New Study of Medicare Patients Presented at 2013 Heart Rhythm Society Meeting
Nearly 50% of Patients with Cardiac Device Infections Don’t Survive Beyond Three Years
<0> TYRX, Inc.Robert White, 732-246-8676President and Chief Executive OfficerorFor Media:Kureczka/Martin AssociatesJoan Kureczka, 415-690-0210 </0>
The incremental mortality in implantable pacemaker and defibrillator recipients who experience a device infection, compared to patients without device infection, is substantial and persists for at least three years after index hospitalization with infection. These are the key findings of a retrospective cohort study of 200,219 Medicare fee-for-service patients undergoing cardiac device procedures, with and without infection, that were presented today by M. Rizwan Sohail, MD, a researcher from the Mayo Clinic Divisions of Infectious Diseases and Cardiovascular Diseases, at Heart Rhythm 2013, the Heart Rhythm Society’s 34 Annual Scientific Sessions.
Previously, Dr. Sohail and his collaborators have reported that patients with cardiac device infections experience a two-fold increase in the mortality rate one year after device implantation, compared to patients without an infection. In this new study, Dr. Sohail and collaborators looked at the long-term mortality three years after the device procedure in 200,219 Medicare beneficiaries that underwent permanent pacemaker and defibrillator procedures between January 1, 2007 and December 31, 2007, including 5817 patients with cardiac device infections.
Key findings of the study included:
“It is well known that cardiac device therapies such as pacemakers, implanted cardioverter-defibrillators (ICDs), and cardiac resynchronization therapy/defibrillators (CRT-Ds) can reduce morbidity and mortality in appropriately selected patients,” stated Dr. Sohail, “Unfortunately, these benefits can be significantly reduced, if the implantation/replacement procedure is complicated by a device infection. The focus of this study was to better understand the long-term mortality associated with CIED infections, stratified for different cardiac device types.”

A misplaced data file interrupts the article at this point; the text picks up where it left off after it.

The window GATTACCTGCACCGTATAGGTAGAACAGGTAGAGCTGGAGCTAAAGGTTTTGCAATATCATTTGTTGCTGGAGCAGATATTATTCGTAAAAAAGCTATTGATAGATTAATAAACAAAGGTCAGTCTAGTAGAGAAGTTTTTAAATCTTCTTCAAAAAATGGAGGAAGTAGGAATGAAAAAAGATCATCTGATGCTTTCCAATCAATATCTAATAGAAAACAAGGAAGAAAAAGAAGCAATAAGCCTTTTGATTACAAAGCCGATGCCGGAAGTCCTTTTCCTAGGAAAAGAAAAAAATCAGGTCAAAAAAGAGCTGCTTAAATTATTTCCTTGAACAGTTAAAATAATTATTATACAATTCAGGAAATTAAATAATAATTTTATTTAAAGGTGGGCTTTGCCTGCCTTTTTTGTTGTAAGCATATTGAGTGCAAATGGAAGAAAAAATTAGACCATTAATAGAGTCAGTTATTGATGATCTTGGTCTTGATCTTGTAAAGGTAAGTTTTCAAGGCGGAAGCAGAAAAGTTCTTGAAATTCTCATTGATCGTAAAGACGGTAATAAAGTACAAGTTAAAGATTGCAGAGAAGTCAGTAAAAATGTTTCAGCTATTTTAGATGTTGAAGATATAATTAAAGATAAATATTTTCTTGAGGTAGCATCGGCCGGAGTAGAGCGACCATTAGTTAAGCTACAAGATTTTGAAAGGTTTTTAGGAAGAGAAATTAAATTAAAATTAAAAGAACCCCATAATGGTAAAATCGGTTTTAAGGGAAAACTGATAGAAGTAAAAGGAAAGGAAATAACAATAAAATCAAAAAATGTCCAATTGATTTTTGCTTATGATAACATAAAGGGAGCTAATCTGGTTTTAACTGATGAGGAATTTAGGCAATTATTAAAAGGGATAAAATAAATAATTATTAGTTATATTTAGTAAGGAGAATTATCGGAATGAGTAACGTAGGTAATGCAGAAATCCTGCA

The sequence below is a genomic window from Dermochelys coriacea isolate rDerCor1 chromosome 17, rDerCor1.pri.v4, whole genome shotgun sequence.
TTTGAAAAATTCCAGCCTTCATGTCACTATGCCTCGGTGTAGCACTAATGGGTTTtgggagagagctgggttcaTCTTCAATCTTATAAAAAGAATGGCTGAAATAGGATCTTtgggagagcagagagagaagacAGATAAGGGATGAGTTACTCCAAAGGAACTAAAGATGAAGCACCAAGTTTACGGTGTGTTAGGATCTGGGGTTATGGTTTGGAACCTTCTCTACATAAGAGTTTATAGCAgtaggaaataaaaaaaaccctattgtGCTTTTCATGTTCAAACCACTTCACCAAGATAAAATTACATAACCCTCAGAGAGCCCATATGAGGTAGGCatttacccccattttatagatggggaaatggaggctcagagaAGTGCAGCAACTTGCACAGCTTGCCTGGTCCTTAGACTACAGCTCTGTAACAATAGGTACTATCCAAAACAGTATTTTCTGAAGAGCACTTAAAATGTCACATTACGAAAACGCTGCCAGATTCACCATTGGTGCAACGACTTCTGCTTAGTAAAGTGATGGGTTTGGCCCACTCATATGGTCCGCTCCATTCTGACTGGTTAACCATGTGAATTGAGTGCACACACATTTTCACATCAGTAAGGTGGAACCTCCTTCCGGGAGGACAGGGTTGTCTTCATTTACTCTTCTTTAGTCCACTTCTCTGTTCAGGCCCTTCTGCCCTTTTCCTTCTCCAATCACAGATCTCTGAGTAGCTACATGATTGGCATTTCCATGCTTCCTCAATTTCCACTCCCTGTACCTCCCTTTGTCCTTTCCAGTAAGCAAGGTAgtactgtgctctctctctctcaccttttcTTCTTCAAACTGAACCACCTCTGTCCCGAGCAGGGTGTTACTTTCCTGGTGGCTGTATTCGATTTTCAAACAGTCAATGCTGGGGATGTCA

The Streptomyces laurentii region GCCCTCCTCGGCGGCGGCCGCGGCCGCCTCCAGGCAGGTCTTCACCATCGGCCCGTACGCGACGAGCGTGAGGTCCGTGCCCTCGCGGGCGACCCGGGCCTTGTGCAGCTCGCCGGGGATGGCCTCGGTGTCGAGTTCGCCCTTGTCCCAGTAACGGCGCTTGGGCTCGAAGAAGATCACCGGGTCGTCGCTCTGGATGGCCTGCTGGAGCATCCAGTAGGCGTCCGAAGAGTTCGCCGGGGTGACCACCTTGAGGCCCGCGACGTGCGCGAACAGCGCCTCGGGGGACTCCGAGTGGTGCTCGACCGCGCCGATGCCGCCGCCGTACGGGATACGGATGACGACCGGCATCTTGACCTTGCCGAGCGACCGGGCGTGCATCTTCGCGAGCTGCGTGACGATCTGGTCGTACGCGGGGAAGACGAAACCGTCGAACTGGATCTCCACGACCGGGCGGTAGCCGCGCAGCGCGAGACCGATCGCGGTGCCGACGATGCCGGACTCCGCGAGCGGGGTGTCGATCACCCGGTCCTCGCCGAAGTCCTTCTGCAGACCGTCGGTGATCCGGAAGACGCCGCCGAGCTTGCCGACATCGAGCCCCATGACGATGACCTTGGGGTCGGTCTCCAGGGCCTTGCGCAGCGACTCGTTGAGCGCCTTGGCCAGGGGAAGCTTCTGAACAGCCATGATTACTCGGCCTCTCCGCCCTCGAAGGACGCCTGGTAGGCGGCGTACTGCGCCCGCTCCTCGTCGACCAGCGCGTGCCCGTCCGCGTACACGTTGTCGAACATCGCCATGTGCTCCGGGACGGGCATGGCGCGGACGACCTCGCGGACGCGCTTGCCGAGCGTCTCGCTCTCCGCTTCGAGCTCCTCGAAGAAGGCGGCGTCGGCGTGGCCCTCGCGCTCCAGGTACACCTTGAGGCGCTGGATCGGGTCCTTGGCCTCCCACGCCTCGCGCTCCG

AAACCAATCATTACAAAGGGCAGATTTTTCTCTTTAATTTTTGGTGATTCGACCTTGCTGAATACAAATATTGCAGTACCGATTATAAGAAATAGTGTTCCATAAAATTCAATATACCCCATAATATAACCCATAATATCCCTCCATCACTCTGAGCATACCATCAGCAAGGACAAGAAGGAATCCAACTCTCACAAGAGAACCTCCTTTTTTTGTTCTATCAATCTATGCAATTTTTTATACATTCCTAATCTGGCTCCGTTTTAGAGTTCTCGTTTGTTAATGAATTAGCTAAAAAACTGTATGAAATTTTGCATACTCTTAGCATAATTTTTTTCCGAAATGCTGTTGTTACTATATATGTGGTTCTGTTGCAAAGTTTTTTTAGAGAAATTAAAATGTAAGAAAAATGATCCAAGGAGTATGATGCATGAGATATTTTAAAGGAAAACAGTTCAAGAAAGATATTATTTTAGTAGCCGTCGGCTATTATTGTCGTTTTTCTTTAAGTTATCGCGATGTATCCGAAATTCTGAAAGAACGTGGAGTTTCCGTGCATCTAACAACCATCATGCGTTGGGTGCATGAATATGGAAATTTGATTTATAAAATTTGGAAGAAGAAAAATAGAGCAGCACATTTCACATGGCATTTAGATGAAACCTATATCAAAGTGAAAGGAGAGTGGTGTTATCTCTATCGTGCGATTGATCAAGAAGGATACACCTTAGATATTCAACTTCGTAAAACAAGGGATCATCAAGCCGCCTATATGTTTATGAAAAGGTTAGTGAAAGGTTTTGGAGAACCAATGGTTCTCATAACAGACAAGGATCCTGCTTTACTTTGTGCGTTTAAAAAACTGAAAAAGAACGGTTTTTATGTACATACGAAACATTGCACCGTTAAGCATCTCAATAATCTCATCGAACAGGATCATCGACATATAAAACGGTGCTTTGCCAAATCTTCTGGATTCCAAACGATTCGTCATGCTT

This study was funded by TYRX, Inc.
Heart Rhythm 2013 is the most comprehensive educational program for heart rhythm professionals, featuring more than 250 educational sessions and more than 130 exhibitors showcasing innovative products and services. The Heart Rhythm Society’s Annual Scientific Sessions have become the must-attend event of the year, allowing the exchange of new vital ideas and information among colleagues from every corner of the globe.
TYRX, Inc. commercializes innovative, implantable combination drug+device products focused on infection control, including the AIGISRx Antibacterial Envelope, designed to reduce surgical site infections associated with Cardiac Implantable Electronic Devices (CIEDs). AIGISRx products contain the antimicrobial agents, rifampin and minocycline, which have been shown to reduce infection by pathogens responsible for the majority of CIED infections, including “superbugs” such as methicillin-resistant . (MRSA).*
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*Data on file at TYRX and published Hansen . 2009; 32(7):898-907.